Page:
Sails+Rigging

Few sailors look forward to climbing the mast, but inevitably there comes a time when it’s necessary to make repairs aloft. Bosun’s chairs are the method of choice, but you need...

Spun!

by Sail Staff, Posted September 10, 2008
By David SchmidtSeldn Masts, Inc., has a new line of deck hardware to complement its already extensive line of spars. The line currently includes a line of plane-bearing blocks, auto-ratchet blocks, ball-bearing blocks, wire blocks (for adjustable backstays), and cam cleats (some of which are swivel mounted), but Selden plans to expand into genoa tracks and cars, as well as traveler cars

Furler with a Box

by Sail Staff, Posted March 9, 2006
Facnor says that lessons it has learned installing custom gear on top ocean-racing boats have been applied to its new headsail furlers for boats from 20 to 90 feet. The LX has a “bearing box” at the drum and head swivels, each containing two polymer bearings that reportedly spread loads evenly. A rotating tack fitting allows the furler drum and head to turn before the twin-groove luff extrusion,

Wheel Extension

by Adam Cort, Posted July 28, 2011
From the office of “Why didn’t I think of that?” comes Forespar’s new quick-release Steering Control Arm, which is basically a tiller extension for a wheel. The arm has a twist-lock extension, like those found on many boathooks, and a quick-release clamp, so it can be attached or detached from a wheel in seconds. As with a tiller extension, the Steering Control Arm allows you to steer from
Ronstan’s new Quick-Lock winch handles have a proprietary “auto quick-locking mechanism” that allows you to immediately place the drive head of the handle into a winch socket without first rotating a knob or pushing a button. The handle’s stainless steel locking lever automatically holds the handle in place—no more wasting time lining up buttons in the middle of a tack or gybe.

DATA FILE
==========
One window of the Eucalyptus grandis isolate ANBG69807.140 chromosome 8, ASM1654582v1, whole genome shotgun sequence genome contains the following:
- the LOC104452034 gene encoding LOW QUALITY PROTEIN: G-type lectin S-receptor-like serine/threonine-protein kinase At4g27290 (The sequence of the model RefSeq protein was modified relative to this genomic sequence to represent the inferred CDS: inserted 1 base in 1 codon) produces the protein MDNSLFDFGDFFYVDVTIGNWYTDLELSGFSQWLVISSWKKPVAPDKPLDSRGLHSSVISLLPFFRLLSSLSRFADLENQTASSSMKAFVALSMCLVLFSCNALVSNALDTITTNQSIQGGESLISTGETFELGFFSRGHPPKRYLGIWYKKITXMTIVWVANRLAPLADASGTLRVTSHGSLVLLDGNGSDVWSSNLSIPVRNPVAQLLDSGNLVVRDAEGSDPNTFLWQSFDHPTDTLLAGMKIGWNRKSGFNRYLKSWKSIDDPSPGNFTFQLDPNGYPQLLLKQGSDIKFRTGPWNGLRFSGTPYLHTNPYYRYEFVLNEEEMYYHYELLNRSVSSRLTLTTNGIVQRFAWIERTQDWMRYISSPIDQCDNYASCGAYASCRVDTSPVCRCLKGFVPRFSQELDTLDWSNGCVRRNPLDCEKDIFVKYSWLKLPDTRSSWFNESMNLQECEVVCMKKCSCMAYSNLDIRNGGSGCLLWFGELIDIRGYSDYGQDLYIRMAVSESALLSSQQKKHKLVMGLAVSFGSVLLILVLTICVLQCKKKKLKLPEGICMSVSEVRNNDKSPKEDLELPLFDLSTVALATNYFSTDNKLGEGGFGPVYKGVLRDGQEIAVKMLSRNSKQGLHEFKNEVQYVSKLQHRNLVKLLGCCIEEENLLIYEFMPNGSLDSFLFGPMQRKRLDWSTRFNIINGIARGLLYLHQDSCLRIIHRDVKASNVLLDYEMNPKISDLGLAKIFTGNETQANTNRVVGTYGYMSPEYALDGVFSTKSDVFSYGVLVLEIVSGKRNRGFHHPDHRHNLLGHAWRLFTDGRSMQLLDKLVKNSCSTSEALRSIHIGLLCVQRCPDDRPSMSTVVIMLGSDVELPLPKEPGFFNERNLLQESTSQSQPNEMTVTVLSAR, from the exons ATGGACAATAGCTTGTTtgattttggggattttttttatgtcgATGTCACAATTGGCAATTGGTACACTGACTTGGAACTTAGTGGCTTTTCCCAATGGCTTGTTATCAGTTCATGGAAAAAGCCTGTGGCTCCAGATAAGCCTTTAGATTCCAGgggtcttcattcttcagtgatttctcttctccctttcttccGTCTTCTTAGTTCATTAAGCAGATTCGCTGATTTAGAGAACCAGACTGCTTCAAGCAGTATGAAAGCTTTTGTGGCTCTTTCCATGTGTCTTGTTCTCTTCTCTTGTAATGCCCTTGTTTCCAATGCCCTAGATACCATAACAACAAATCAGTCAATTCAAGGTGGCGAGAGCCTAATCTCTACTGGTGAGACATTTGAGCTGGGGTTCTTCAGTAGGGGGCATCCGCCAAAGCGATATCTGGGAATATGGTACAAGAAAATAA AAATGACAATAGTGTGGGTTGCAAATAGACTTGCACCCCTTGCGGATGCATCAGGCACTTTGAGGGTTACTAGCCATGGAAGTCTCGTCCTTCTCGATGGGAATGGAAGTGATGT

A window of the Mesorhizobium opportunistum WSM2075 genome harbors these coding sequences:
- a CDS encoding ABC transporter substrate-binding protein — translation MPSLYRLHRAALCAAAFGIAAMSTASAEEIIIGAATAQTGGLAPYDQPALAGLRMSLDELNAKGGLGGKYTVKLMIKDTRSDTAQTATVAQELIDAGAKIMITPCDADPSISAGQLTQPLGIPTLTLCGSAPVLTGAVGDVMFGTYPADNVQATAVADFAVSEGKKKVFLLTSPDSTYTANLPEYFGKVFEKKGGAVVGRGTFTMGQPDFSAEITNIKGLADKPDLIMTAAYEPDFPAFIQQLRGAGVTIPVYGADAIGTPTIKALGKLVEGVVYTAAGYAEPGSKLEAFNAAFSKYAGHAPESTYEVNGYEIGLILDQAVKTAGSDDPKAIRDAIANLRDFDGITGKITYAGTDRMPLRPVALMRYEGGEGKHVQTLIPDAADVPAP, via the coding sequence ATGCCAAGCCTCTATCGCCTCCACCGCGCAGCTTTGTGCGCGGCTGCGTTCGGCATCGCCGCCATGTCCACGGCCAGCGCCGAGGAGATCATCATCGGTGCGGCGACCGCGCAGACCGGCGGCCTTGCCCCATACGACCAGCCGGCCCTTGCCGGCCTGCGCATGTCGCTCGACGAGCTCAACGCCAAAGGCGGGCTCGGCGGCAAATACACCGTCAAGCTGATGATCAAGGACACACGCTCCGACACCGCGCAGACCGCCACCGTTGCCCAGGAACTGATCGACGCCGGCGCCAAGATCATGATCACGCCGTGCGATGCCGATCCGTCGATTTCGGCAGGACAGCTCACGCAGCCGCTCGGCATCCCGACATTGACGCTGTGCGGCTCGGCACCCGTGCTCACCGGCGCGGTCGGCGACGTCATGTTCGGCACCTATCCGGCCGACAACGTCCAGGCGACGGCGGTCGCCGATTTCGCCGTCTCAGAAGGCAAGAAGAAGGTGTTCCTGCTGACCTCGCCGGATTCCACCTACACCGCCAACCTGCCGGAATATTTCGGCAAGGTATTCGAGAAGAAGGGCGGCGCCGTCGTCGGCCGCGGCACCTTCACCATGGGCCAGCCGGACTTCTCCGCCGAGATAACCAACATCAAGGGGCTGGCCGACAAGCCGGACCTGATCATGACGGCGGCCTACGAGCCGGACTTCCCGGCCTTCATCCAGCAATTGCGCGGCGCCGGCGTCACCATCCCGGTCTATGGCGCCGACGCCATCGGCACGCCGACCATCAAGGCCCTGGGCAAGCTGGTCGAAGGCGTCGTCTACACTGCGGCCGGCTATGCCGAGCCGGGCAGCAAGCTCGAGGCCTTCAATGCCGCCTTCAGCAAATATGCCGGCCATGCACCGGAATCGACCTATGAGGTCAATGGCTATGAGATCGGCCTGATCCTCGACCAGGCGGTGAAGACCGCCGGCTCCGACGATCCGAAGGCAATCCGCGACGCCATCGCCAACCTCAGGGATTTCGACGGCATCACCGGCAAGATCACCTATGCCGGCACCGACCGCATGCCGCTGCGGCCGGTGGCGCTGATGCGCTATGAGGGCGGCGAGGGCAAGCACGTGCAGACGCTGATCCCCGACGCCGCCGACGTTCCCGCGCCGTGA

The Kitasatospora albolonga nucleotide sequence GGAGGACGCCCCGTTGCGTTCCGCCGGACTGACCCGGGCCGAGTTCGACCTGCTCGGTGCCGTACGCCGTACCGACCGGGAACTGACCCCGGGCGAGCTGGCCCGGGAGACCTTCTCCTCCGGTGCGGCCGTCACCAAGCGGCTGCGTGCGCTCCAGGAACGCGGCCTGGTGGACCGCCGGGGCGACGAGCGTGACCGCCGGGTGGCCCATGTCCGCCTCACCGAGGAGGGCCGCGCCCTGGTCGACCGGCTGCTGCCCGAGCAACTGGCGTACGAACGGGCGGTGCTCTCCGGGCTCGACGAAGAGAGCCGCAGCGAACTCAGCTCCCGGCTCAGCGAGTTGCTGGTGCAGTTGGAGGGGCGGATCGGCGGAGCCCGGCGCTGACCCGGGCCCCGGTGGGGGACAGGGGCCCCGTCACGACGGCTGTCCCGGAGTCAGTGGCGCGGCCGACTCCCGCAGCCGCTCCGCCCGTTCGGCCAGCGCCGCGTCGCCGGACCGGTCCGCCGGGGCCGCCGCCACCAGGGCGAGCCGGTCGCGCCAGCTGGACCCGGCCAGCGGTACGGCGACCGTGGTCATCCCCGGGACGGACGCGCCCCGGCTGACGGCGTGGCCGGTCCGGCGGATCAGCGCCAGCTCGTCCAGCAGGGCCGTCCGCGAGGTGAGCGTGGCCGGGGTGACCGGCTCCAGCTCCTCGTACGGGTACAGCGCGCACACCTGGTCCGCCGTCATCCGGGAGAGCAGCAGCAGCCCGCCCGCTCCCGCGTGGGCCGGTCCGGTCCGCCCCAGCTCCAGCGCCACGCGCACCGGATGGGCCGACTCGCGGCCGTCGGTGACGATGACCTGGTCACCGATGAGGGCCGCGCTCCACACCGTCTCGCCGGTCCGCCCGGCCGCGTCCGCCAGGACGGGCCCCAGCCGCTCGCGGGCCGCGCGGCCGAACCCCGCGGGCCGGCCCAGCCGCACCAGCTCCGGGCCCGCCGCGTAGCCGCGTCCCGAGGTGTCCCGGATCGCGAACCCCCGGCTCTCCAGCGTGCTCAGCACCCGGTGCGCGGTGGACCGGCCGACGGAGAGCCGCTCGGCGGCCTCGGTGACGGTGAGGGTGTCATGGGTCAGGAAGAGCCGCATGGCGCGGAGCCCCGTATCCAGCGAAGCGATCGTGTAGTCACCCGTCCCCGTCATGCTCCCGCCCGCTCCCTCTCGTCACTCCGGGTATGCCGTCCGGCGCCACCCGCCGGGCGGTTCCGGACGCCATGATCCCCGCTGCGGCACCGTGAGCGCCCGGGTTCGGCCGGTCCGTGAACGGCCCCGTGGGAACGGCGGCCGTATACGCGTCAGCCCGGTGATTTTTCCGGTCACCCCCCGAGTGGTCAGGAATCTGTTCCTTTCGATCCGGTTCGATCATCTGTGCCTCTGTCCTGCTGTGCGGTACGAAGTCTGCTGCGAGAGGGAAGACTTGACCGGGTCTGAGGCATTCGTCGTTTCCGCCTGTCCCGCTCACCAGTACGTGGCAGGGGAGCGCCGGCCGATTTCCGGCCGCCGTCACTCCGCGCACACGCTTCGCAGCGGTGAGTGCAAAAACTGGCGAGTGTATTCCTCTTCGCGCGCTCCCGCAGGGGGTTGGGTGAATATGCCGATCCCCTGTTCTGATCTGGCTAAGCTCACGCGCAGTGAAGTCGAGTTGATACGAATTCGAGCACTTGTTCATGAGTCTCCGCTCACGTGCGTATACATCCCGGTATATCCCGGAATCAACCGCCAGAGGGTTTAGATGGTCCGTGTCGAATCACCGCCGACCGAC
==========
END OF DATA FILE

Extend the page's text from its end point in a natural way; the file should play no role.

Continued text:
Easy Options

by Sail Staff, Posted February 6, 2009
Here’s good news for foredeck crews who have to deal with hectic sail changes and less-than-ideal sheeting angles. Harken’s new high-load snatch blocks feature an innovative soft-strop attachment system that makes life easy. The blocks currently come in four sizes (safe working loads of 5,070 pounds, 10,805 pounds, 18,080, and 26,460 pounds), and should work well in such static-line applications

Power at the Push of a Button

by Sail Staff, Posted March 9, 2006
Labor-saving devices like headsail and mainsail furlers and powered anchor windlasses have become commonplace on sailboats as small as 30 feet, so it’s not surprising that the quest for an easier life is extending even further. Powered sheet winches have long been the rage on cruising boats of 50 feet and up, but this technology too has filtered downward. Lewmar’s L34 lays claim to being the

Don't Forget-Me-Knots

by Adam Cort, Posted July 28, 2011
A knowledge of knots, bends and hatches is central to good seamanship, and while it’s true that in the vast majority of cases a limited number of them will suffice, we could all probably stand to know a few more. For me, the kicker is the anchor bend. It’s a great way to attach a line to a shackle, but I rarely use it and can never seem to retrieve it correctly from my cerebral database on those
Johnson Marine’s splice line fittings allow you to easily and reliably splice Dyneema or Spectra line onto a variety of different lifeline terminals when swapping out high-modulus line for stainless steel wire lifelines. The fittings are machined from 6061-T6 aluminum and are anodized to ensure long service life.

Trim On!

by David Schmidt, Posted March 10, 2009
As with many Harken products, the secret to the outstanding performance behind the SpeedGrip handles are ball bearings. As with blocks, the ball bearings inside the SpeedGrip handles allow for virtually frictionless movement, which is a sure-fire recipe for translating as much of your brawn into sheeting action as possible. Harken SpeedGrip winches feature ball bearings for both the vertical
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